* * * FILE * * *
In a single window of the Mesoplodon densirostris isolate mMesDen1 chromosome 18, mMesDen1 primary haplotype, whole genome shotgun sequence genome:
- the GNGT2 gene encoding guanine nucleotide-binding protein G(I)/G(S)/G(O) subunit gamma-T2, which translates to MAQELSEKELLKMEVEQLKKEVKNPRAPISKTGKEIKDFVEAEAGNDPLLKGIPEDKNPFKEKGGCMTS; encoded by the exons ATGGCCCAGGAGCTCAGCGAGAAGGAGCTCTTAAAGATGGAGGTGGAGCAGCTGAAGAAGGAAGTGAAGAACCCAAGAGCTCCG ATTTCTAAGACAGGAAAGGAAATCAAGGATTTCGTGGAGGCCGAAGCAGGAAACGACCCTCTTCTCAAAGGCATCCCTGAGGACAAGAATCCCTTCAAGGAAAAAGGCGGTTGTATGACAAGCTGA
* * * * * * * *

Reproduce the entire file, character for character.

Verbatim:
In a single window of the Mesoplodon densirostris isolate mMesDen1 chromosome 18, mMesDen1 primary haplotype, whole genome shotgun sequence genome:
- the GNGT2 gene encoding guanine nucleotide-binding protein G(I)/G(S)/G(O) subunit gamma-T2, which translates to MAQELSEKELLKMEVEQLKKEVKNPRAPISKTGKEIKDFVEAEAGNDPLLKGIPEDKNPFKEKGGCMTS; encoded by the exons ATGGCCCAGGAGCTCAGCGAGAAGGAGCTCTTAAAGATGGAGGTGGAGCAGCTGAAGAAGGAAGTGAAGAACCCAAGAGCTCCG ATTTCTAAGACAGGAAAGGAAATCAAGGATTTCGTGGAGGCCGAAGCAGGAAACGACCCTCTTCTCAAAGGCATCCCTGAGGACAAGAATCCCTTCAAGGAAAAAGGCGGTTGTATGACAAGCTGA